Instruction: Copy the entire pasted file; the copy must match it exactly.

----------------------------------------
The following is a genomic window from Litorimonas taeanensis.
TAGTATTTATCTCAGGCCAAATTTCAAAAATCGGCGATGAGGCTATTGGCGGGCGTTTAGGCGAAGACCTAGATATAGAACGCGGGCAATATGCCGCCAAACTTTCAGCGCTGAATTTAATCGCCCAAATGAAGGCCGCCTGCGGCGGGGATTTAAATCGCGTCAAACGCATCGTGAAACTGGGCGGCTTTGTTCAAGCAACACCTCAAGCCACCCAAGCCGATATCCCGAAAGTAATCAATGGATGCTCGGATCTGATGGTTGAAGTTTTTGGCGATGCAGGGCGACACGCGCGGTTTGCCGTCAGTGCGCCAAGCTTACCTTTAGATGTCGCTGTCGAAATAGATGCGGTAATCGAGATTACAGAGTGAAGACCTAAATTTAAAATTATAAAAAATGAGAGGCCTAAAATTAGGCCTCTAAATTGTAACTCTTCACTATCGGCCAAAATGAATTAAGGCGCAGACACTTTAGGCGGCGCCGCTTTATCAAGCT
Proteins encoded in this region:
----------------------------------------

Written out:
The following is a genomic window from Litorimonas taeanensis.
TAGTATTTATCTCAGGCCAAATTTCAAAAATCGGCGATGAGGCTATTGGCGGGCGTTTAGGCGAAGACCTAGATATAGAACGCGGGCAATATGCCGCCAAACTTTCAGCGCTGAATTTAATCGCCCAAATGAAGGCCGCCTGCGGCGGGGATTTAAATCGCGTCAAACGCATCGTGAAACTGGGCGGCTTTGTTCAAGCAACACCTCAAGCCACCCAAGCCGATATCCCGAAAGTAATCAATGGATGCTCGGATCTGATGGTTGAAGTTTTTGGCGATGCAGGGCGACACGCGCGGTTTGCCGTCAGTGCGCCAAGCTTACCTTTAGATGTCGCTGTCGAAATAGATGCGGTAATCGAGATTACAGAGTGAAGACCTAAATTTAAAATTATAAAAAATGAGAGGCCTAAAATTAGGCCTCTAAATTGTAACTCTTCACTATCGGCCAAAATGAATTAAGGCGCAGACACTTTAGGCGGCGCCGCTTTATCAAGCT
Proteins encoded in this region: